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Report: Trump targeting Amazon for antitrust, tax treatment


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Report: Trump targeting Amazon for antitrust, tax treatment

President Donald Trump is thinking of ways to go after Inc., including altering its tax status, Axios reported March 28.

According to a March 28 Axios report, Trump is "obsessed" with the online seller, particularly because of its tax treatment and "cushy" treatment from the U.S. Postal Service, and he believes it is leading to the demise of shopping malls and brick-and-mortar sellers.

In the report, Axios, citing one source who has spoken to Trump directly as saying: "He's wondered aloud if there may be any way to go after Amazon with antitrust or competition law."

Amazon collects sales taxes on the goods it sells directly, but not from third-party retailers that sell through its site. Brick-and-mortar sellers say Amazon not being required to collect all sales taxes gives it a distinct advantage.

Speaking to reporters March 28, White House Press Secretary Sarah Huckabee Sanders said the White House has "no specific policies or actions" that it is currently pushing forward or considering taking against Amazon.

"The president has said many times before he's always looking to create a level playing field for all businesses and this is no different," Sanders said. "And he's always going to look at different ways but there aren't any specific policies on the table at this time."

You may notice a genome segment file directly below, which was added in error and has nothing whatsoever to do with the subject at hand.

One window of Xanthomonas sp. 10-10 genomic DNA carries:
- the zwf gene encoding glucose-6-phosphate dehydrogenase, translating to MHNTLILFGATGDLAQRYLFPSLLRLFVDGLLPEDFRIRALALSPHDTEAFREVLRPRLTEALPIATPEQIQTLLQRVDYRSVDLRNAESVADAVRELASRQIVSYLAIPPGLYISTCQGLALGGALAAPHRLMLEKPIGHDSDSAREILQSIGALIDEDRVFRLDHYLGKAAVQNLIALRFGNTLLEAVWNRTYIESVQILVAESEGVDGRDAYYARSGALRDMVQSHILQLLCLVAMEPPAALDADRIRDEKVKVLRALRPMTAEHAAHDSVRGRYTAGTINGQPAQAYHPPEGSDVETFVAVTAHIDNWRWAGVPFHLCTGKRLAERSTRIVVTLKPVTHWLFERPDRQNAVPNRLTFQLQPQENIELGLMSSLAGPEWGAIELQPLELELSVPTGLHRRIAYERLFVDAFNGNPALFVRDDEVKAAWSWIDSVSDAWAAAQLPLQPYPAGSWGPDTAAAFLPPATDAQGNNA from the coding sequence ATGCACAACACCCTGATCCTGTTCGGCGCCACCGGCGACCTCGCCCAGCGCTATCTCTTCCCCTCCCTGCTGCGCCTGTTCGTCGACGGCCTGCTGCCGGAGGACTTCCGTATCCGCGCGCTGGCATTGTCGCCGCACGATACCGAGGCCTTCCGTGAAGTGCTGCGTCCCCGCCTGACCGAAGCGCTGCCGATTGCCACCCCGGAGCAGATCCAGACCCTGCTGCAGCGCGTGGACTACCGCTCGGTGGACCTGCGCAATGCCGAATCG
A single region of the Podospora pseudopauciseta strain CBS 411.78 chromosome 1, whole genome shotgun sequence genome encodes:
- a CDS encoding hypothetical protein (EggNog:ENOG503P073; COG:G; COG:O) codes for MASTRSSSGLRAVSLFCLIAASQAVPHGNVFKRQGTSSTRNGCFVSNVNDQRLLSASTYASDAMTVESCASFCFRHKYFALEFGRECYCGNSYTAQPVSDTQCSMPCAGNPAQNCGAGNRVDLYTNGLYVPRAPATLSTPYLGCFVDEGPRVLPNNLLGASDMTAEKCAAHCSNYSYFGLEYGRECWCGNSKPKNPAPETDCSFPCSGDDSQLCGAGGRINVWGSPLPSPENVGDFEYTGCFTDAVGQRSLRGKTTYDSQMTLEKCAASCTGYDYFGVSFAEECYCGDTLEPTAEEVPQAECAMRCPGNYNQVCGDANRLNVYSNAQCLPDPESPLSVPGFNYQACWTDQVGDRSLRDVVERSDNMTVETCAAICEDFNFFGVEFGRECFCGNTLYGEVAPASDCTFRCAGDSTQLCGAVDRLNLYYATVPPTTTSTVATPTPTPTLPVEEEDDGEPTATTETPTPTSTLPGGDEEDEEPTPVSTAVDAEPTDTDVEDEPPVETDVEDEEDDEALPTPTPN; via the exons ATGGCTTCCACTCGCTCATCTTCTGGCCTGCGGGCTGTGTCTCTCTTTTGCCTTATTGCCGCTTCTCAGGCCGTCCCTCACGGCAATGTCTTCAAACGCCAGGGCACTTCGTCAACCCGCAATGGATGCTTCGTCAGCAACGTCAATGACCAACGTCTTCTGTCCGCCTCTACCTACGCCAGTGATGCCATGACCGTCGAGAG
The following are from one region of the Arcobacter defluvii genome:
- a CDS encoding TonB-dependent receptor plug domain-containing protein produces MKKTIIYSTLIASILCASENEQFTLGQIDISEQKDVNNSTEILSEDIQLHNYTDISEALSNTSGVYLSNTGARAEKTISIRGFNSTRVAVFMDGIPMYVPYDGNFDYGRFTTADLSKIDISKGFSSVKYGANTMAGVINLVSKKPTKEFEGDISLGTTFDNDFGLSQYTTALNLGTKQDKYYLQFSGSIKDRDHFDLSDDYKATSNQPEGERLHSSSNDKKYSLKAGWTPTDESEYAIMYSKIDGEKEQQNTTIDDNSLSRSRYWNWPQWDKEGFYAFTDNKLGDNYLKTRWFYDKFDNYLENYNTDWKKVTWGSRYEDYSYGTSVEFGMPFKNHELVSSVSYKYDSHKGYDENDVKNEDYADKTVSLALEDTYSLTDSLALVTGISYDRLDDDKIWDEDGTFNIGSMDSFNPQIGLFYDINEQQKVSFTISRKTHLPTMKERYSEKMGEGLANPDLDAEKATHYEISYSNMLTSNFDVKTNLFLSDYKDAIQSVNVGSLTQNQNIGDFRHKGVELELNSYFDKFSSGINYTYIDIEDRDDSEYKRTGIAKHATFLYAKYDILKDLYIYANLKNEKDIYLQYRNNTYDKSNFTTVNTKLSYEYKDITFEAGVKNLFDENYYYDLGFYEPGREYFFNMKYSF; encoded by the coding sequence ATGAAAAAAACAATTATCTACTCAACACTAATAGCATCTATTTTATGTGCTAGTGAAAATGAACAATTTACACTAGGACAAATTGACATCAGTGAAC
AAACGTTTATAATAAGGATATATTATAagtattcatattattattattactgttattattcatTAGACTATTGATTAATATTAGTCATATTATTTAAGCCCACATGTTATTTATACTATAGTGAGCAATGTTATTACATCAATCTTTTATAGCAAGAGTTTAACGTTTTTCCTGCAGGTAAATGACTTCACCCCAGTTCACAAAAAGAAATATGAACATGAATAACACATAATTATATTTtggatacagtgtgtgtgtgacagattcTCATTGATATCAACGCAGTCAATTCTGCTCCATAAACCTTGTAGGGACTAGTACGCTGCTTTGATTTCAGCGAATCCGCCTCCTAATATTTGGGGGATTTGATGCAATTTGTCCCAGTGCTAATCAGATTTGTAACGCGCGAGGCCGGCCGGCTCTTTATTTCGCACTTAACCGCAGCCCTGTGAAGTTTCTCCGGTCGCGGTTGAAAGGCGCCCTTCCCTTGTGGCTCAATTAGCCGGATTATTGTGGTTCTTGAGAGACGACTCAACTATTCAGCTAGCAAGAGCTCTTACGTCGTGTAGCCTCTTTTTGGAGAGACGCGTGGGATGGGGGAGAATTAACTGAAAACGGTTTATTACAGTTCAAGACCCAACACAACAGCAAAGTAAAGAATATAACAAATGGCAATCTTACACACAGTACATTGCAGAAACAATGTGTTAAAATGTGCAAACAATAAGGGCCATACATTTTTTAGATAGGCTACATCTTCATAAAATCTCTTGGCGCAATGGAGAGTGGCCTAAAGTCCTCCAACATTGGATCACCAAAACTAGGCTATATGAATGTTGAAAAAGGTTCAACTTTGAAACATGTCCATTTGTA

Amazon did not return a request for comment on the Axios report.

The source told Axios that Trump has been told his perception of the postal service is "inaccurate," adding that it actually makes a good amount of money from Amazon's business.

Amazon shares lost 4.38% on March 28 to close at $1,431.42.

Trump's reported comments come at an interesting time, given an ongoing legal case involving e-commerce and sales tax.

The U.S. Supreme Court is scheduled to hold oral arguments in April on South Dakota v. Wayfair Inc., which would effectively challenge a 1992 ruling that established remote sellers are not required to collect sales taxes if they do not have a physical presence in the state.

Besides the judicial activity, there is also legislation that could reshape the tax collection landscape.

The Marketplace Fairness Act of 2017, pending before the Senate Banking Committee, and the Remote Transactions Parity Act of 2017, pending before a House Judiciary Committee subcommittee, would both require out-of-state sellers to collect sales tax from consumers regardless of whether they maintain a physical presence in the buyer's state.

Though the White House denied that any action against Amazon is currently being taken, Treasury Secretary Steven Mnuchin told the House Ways and Means Committee in February that Trump would "strongly" support collecting sales tax from online purchases.

Trump has taken a swipe at Amazon before.

In August 2017, a week before the Federal Trade Commission approved Amazon's purchase of Whole Foods Market Inc., Trump tweeted: "Amazon is doing great damage to tax paying retailers. Towns, cities and states throughout the U.S. are being hurt - many jobs being lost!"

This followed a July 2017 tweet, where he asked: "Is fake news Washington Post being used as a lobbyist weapon against Congress to keep politicians from looking into Amazon no-tax monopoly?"

Amazon CEO and founder Jeff Bezos also owns The Washington Post, which has been critical of Trump throughout his campaign and presidency.